AWS Database Blog

Should Your DynamoDB Table Be Normalized or Denormalized?

In the context of databases, the term normalization refers to the process of organizing the columns (attributes) and tables (relations) of a relational database to minimize data redundancy. The general recommendation for relational databases is to use a normalized schema. This blog post will cover the right approach for designing tables in Amazon DynamoDB.

Understanding the differences between relational data design and NoSQL databases such as DynamoDB and identifying application use cases are crucial for designing the right schema for DynamoDB tables. As a general rule, DynamoDB tables should be designed with a denormalized schema for a few key reasons:

  • DynamoDB is schemaless: When you create a table in DynamoDB, you specify only the primary key attributes, such as partition key or partition key and sort key. You do not define any other attributes in advance.
  • The schemaless nature of DynamoDB enables low latency key-value access for internet-scale applications. When you denormalize data, you only need to query sections of your table, which scales to millions of requests unlike a tightly woven relational schema.
  • DynamoDB does not support join operations across tables.

The following section explains the benefits of building your schema using a denormalized model with a single DynamoDB table:

    • With modern application design such as microservice architectures, it is easier to scale and faster to develop applications with a denormalized schema because each service stores and processes data related to a single business function.
    • Store and process small items with few attributes. The DynamoDB API for read and write data from a table is measured via read capacity units (RCU) and write capacity units (WCU). For items up to 4 KB in size, one RCU can perform two eventually consistent or 1 strongly consistent read requests per second. For items up to 1 KB in size, one WCU can perform one write request per second. By organizing your data into a single table, you can effectively use the provisioned RCU and WCU.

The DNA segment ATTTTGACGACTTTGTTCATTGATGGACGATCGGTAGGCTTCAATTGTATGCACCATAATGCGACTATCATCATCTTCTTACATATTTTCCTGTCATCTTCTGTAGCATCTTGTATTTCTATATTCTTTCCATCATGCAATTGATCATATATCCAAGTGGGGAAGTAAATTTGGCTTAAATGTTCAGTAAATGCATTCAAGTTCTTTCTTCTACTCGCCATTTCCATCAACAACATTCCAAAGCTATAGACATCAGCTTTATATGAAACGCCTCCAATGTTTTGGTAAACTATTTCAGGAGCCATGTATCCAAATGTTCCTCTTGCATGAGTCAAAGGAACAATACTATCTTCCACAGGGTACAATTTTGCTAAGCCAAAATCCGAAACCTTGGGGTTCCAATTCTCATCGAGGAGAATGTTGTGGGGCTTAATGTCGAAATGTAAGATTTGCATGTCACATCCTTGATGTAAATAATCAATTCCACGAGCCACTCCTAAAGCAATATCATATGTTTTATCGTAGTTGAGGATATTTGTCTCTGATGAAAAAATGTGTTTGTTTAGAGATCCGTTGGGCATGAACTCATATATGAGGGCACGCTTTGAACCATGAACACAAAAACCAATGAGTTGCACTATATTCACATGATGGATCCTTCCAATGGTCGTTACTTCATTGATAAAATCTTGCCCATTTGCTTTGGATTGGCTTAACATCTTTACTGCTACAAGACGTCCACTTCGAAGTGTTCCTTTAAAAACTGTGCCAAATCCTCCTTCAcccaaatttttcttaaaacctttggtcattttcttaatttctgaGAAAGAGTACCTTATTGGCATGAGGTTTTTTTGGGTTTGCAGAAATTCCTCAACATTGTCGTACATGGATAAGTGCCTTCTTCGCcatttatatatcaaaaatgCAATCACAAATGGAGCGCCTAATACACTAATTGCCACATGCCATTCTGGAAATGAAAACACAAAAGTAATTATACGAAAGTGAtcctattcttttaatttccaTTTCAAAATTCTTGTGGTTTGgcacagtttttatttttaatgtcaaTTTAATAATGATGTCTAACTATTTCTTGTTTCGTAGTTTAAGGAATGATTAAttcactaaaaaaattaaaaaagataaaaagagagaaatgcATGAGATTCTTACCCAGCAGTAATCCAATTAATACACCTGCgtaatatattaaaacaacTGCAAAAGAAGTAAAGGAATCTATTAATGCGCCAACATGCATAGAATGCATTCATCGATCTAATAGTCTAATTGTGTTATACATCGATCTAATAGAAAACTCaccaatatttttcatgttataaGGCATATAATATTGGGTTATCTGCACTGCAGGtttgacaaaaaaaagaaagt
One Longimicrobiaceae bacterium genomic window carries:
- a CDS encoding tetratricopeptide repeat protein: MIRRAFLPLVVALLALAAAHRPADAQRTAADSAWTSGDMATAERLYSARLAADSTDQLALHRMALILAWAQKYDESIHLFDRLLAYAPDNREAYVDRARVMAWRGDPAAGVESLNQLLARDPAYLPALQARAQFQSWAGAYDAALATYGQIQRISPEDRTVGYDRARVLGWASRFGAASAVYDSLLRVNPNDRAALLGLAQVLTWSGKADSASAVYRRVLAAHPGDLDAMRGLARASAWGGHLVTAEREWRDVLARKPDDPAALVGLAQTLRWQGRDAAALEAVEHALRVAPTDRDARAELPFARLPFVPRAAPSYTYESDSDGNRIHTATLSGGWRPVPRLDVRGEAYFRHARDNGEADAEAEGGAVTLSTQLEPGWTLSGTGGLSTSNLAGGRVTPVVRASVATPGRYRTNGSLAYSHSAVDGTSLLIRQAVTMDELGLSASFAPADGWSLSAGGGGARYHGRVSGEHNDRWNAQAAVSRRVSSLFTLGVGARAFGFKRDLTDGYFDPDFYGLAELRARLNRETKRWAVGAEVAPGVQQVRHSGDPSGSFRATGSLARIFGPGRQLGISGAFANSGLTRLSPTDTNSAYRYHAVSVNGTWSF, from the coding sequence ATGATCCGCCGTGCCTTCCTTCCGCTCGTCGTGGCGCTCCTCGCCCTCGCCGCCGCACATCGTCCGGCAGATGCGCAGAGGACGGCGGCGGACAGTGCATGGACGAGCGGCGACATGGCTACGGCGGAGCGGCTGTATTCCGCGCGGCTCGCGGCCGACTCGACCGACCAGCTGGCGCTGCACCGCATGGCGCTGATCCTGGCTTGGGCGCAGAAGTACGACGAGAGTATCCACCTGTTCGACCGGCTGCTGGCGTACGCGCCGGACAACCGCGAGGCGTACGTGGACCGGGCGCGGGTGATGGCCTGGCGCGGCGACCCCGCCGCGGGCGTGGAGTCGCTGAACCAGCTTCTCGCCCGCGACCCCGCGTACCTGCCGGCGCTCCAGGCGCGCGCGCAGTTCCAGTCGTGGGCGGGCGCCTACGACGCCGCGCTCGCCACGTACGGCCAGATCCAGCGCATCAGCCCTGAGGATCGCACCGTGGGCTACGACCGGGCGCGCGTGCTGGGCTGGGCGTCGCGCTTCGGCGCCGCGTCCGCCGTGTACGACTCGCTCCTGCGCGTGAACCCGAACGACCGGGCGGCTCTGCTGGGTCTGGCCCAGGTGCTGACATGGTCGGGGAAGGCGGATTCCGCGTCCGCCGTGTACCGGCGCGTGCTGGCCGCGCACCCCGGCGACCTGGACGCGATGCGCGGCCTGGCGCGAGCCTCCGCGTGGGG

• Your applications need to read and write data in a high-traffic environment, without being concerned about synchronization of data across multiple tables. For example, consider a table named Annotations. It contains information about customers’ annotations on books they have read across different devices. Customers must be able to update their annotations quickly as they switch from one device to another in near-real time. In this scenario, it makes sense to store all of the annotations in one table.
      Partition Key
      Annotation_Type Description
      Cust1:Book1xxx:pdf Lastread { “deviceType”: “iPad”, page=100, Posstart:1,Posend:50}
      Cust1:Book2xxx:ebook Highlight { “deviceType”: “Android”, page=231, Posstart:1,Posend:50}
      Cust1:Book3xxx:text Mark { “deviceType”: “Kindle”, page=242, Posstart:1,Posend:50}
    • Your applications need attributes that must be changed atomically with respect to each other in an item or multiple items by using DynamoDB transactions. In this case, all attributes related to those items must be stored in the same table.
    • You need to access data that is logically related and queried together. In a relational database management system (RDBMS), you would usually store this data in separate tables and perform a join operation to retrieve data. For example, consider two tables, Customer and Address, in an RDBMS.

Table: Customer

Custid Transaction_Id Price Order_date Delivery_code
cust1 XXX.. 200 2013-10-01 98001
cust2 XXX.. 100 2013-09-05 98002
cust3 XXX.. 500 2013-10-08 98003
cust1 XXX.. 1000 2013-09-12 98004

Table: Address

Zipcode City_name Country
98001 Bellevue USA
98002 Renton USA
98003 Redmond USA
98004 Seattle USA

To retrieve the address for a given customer order, you could use the following SQL query:

SELECT a.custid, a.transaction_id, b.city_name, b.addres
FROM customer a, address b
WHERE a.customer=’cust1’ and a.delivery_code=b.zipcode

In DynamoDB, it does not make sense to use a normalized schema model like this. DynamoDB does not support join operations, but you don’t need joins if you denormalize your data model.

Custid (Partition Key) Transaction_Id (Sort Key) Price Order_date Zipcode City_name Country
cust1 XXX.. 200 2013-10-01 98001 Bellevue USA